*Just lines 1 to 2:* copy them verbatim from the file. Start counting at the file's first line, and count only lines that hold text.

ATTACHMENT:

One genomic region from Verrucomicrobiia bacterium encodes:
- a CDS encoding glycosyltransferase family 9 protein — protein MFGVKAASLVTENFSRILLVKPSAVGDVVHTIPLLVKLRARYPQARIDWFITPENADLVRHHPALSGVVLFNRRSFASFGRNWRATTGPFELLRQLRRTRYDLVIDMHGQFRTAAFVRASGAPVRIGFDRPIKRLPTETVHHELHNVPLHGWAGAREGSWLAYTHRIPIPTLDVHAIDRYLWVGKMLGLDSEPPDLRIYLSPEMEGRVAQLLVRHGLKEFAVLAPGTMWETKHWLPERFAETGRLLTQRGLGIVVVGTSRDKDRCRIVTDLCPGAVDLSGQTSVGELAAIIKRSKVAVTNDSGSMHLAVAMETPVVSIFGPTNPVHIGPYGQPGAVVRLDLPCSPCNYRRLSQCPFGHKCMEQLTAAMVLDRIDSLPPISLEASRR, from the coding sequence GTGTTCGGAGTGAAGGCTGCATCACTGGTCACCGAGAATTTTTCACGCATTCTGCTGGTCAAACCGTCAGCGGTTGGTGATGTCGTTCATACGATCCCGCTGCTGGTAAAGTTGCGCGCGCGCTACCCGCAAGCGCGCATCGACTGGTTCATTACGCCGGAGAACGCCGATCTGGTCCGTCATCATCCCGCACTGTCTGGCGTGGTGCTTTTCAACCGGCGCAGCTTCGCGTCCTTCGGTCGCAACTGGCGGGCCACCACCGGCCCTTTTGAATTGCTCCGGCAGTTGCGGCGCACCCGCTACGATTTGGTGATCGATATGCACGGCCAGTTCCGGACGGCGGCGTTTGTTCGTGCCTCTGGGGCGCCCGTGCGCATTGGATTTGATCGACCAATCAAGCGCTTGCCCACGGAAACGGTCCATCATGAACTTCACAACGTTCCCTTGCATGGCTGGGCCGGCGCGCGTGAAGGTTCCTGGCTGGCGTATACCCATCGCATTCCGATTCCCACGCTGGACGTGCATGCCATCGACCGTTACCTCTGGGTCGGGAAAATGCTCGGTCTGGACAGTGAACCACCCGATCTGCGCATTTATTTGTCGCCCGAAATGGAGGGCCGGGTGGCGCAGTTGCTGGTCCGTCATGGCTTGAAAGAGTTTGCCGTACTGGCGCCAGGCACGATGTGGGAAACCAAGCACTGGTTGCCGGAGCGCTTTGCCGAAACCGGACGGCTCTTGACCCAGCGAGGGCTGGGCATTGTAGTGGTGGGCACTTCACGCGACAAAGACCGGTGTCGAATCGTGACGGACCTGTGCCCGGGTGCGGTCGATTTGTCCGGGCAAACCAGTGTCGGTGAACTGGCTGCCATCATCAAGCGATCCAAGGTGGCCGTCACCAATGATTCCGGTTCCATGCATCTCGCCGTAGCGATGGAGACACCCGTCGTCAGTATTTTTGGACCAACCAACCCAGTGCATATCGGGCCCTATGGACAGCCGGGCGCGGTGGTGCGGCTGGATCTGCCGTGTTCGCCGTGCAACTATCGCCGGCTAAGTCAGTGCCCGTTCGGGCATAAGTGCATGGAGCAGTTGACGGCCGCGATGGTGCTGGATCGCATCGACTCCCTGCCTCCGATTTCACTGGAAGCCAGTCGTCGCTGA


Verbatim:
One genomic region from Verrucomicrobiia bacterium encodes:
- a CDS encoding glycosyltransferase family 9 protein — protein MFGVKAASLVTENFSRILLVKPSAVGDVVHTIPLLVKLRARYPQARIDWFITPENADLVRHHPALSGVVLFNRRSFASFGRNWRATTGPFELLRQLRRTRYDLVIDMHGQFRTAAFVRASGAPVRIGFDRPIKRLPTETVHHELHNVPLHGWAGAREGSWLAYTHRIPIPTLDVHAIDRYLWVGKMLGLDSEPPDLRIYLSPEMEGRVAQLLVRHGLKEFAVLAPGTMWETKHWLPERFAETGRLLTQRGLGIVVVGTSRDKDRCRIVTDLCPGAVDLSGQTSVGELAAIIKRSKVAVTNDSGSMHLAVAMETPVVSIFGPTNPVHIGPYGQPGAVVRLDLPCSPCNYRRLSQCPFGHKCMEQLTAAMVLDRIDSLPPISLEASRR, from the coding sequence GTGTTCGGAGTGAAGGCTGCATCACTGGTCACCGAGAATTTTTCACGCATTCTGCTGGTCAAACCGTCAGCGGTTGGTGATGTCGTTCATACGATCCCGCTGCTGGTAAAGTTGCGCGCGCGCTACCCGCAAGCGCGCATCGACTGGTTCATTACGCCGGAGAACGCCGATCTGGTCCGTCATCATCCCGCACTGTCTGGCGTGGTGCTTTTCAACCGGCGCAGCTTCGCGTCCTTCGGTCGCAACTGGCGGGCCACCACCGGCCCTTTTGAATTGCTCCGGCAGTTGCGGCGCACCCGCTACGATTTGGTGATCGATATGCACGGCCAGTTCCGGACGGCGGCGTTTGTTCGTGCCTCTGGGGCGCCCGTGCGCATTGGATTTGATCGACCAATCAAGCGCTTGCCCACGGAAACGGTCCATCATGAACTTCACAACGTTCCCTTGCATGGCTGGGCCGGCGCGCGTGAAGGTTCCTGGCTGGCGTATACCCATCGCATTCCGATTCCCACGCTGGACGTGCATGCCATCGACCGTTACCTCTGGGTCGGGAAAATGCTCGGTCTGGACAGTGAACCACCCGATCTGCGCATTTATTTGTCGCCCGAAATGGAGGGCCGGGTGGCGCAGTTGCTGGTCCGTCATGGCTTGAAAGAGTTTGCCGTACTGGCGCCAGGCACGATGTGGGAAACCAAGCACTGGTTGCCGGAGCGCTTTGCCGAAACCGGACGGCTCTTGACCCAGCGAGGGCTGGGCATTGTAGTGGTGGGCACTTCACGCGACAAAGACCGGTGTCGAATCGTGACGGACCTGTGCCCGGGTGCGGTCGATTTGTCCGGGCAAACCAGTGTCGGTGAACTGGCTGCCATCATCAAGCGATCCAAGGTGGCCGTCACCAATGATTCCGGTTCCATGCATCTCGCCGTAGCGATGGAGACACCCGTCGTCAGTATTTTTGGACCAACCAACCCAGTGCATATCGGGCCCTATGGACAGCCGGGCGCGGTGGTGCGGCTGGATCTGCCGTGTTCGCCGTGCAACTATCGCCGGCTAAGTCAGTGCCCGTTCGGGCATAAGTGCATGGAGCAGTTGACGGCCGCGATGGTGCTGGATCGCATCGACTCCCTGCCTCCGATTTCACTGGAAGCCAGTCGTCGCTGA